p. 1.
Variety
9 Dec 1991
p. 75.
CAST
PRODUCTION CREDITS
NAME
PARENT COMPANY
PRODUCTION TEXTS
Paramount Pictures presents
a Nicholas Meyer film
NAME
CREDITED AS
CREDIT
DIRECTORS
Unit prod mgr
1st asst dir
2d asst dir
2d unit dir
2d 2d asst dir
DGA trainee
1st asst dir, 2d unit photog
PRODUCERS
Co-prod
Assoc prod
Exec prod
PHOTOGRAPHY
Dir of photog
1st asst photog
2d asst photog
Still photog
Chief lighting tech
Asst chief lighting tech
Chief rigging elec
Chief rigging elec
Asst chief rigging elec
Rigger
Lighting tech
Lighting tech
Lighting tech
Lighting tech
1st photog grip
2d company grip
Dolly grip
Dir of photog, 2d unit photog
1st asst photog, 2d unit photog
2d asst photog, 2d unit photog
Helicopter cam op, 2d unit photog
24-frame video displays by
24-frame video displays, Video Image
24-frame video displays, Video Image
24-frame video displays, Video Image
24-frame video displays, Video Image
24-frame video displays, Video Image
24-frame video displays, Video Image
Video coord, Video Image
Steadicam
Studio best boy
ART DIRECTORS
Prod des
Graphic des
Art dept prod asst
Art dept prod asst
Art dept prod asst
Storyboard artist
Graphic des
Art dept asst
FILM EDITORS
Film ed
Asst film ed
Asst film ed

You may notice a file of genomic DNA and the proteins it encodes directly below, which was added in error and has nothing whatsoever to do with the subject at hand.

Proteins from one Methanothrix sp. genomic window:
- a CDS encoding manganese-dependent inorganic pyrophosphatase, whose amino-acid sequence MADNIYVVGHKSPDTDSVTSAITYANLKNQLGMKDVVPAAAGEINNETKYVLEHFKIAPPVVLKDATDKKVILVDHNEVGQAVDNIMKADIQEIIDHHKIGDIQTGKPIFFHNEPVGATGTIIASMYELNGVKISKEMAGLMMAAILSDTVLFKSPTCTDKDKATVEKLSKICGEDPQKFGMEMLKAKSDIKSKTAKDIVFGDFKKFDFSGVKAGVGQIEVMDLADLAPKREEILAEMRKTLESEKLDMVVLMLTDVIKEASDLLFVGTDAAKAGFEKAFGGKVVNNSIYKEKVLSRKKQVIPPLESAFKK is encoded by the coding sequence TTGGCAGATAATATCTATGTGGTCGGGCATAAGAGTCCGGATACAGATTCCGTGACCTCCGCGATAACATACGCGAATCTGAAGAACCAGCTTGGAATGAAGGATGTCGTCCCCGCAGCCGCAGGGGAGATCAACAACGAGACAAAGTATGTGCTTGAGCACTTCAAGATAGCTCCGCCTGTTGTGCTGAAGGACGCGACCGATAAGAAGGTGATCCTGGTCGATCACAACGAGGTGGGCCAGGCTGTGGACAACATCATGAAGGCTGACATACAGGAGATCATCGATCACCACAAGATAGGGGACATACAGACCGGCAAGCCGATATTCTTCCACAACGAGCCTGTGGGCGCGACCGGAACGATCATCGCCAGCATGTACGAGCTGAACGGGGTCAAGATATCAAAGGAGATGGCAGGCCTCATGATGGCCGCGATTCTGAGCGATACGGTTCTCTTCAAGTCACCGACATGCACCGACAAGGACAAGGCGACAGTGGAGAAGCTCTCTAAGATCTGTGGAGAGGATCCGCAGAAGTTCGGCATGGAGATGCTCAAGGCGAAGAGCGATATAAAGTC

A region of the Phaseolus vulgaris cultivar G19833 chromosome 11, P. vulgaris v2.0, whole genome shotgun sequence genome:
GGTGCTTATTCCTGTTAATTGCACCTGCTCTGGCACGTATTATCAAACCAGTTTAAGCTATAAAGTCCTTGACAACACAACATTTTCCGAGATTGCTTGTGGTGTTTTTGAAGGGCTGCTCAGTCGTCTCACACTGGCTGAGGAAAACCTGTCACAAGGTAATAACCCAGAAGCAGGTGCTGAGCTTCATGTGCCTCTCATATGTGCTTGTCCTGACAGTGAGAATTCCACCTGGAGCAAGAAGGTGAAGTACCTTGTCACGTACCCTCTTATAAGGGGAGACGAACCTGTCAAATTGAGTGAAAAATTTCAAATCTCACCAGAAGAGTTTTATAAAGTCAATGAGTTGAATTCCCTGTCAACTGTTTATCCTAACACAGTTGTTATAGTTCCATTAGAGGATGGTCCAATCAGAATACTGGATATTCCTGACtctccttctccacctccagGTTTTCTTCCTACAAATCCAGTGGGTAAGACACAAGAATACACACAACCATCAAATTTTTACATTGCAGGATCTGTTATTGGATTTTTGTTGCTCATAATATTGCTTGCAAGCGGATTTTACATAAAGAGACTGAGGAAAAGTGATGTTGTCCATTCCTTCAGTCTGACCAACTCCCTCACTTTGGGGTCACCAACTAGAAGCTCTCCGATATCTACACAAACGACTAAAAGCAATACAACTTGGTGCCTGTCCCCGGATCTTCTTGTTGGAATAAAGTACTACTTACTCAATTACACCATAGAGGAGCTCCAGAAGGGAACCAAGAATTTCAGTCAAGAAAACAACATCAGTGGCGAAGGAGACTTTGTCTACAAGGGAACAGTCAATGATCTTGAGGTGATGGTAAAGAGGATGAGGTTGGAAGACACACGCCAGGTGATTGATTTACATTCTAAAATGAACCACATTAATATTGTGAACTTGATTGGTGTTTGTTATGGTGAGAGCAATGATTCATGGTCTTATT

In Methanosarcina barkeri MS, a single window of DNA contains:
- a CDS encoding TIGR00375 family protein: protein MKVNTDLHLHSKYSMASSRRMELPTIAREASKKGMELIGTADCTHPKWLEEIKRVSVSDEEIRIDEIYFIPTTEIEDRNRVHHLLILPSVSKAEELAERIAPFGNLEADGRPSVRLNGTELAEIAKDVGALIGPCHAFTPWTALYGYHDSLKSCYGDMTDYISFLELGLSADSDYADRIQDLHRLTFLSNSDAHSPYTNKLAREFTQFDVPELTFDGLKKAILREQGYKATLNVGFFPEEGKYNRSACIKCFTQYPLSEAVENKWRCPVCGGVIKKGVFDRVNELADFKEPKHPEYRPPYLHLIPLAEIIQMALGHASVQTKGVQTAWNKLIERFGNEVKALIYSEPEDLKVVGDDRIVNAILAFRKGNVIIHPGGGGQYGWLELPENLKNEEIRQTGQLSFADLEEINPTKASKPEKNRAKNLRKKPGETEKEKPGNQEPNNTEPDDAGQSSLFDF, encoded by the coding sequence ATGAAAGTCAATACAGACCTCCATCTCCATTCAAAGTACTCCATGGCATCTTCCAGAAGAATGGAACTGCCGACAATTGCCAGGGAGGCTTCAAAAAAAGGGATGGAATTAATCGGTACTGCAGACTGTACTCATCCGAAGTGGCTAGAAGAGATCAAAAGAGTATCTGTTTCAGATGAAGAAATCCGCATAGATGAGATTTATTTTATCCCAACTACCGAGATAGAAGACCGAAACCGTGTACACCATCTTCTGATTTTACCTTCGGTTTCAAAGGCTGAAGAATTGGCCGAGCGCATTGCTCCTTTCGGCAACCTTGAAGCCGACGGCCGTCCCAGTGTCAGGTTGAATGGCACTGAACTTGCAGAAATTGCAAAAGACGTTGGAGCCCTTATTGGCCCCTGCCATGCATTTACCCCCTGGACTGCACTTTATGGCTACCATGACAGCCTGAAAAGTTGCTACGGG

Apprentice ed
Apprentice ed
Negative cutting
SET DECORATORS
Set des
Set des
Set des
Prop master
Asst prop master
Asst prop master
Spec props
Const coord
Const foreperson
Labor foreperson
Prod painter
Prod painter
Swing
COSTUMES
Cost des
Cost supv
Key costumer
Key costumer
Costumer
Costumer
MUSIC
Mus comp and cond
Mus ed
Asst mus ed
Addl orch by
Orch contractor
Mus preparation
Mus score rec at
Mus scoring mixer
SOUND
Cable person
Supv sd ed
Supv sd ed
Sd ed
Sd ed
Sd ed
Sd ed
ADR ed
Foley ed
Foley ed
Foley ed
Foley ed
Asst sd ed
Asst sd ed
Asst sd ed
Apprentice sd ed
Spec sd eff
Spec sd eff
Foley artist
Foley artist
Foley mixer
ADR mixer
Re-rec mixer
Re-rec mixer
Re-rec mixer
Dolby Stereo consultant
VISUAL EFFECTS
Visual eff supv
Visual eff ed
Spec eff supv
Asst spec eff
Asst spec eff
Asst spec eff
Asst spec eff
Asst spec eff
Asst spec eff
Main title des and computer illustration
Spec visual eff by
a Division of LucasArts Entertainment Company, Marin County, California
Visual eff prod, ILM
Visual eff art dir, ILM
Visual eff art dir, ILM
Opt photog supv, ILM
Computer graphics supv, ILM
Visual eff coord, ILM
Visual eff ed, ILM
Motion control cam op, ILM
Motion control cam op, ILM
Motion control cam asst, ILM
Motion control cam asst, ILM
Plate cam op, ILM
Plate cam asst, ILM
Computer graphics anim, ILM
Computer graphics anim, ILM
Computer graphics anim, ILM
Computer graphics anim, ILM
Computer graphics anim, ILM
Computer graphics anim, ILM
Computer graphics anim, ILM
Computer graphics anim, ILM
Computer graphics anim, ILM
Computer graphics prod supv, ILM
Opt cam op, ILM
Opt cam op, ILM
Opt cam op, ILM
Opt cam op, ILM
Opt cam op, ILM
Opt cam op, ILM
Opt cam op, ILM
Opt line up, ILM
Opt line up, ILM
Opt line up, ILM
Opt line up, ILM
Opt line up, ILM
Opt line up, ILM
Opt processing, ILM
Opt processing, ILM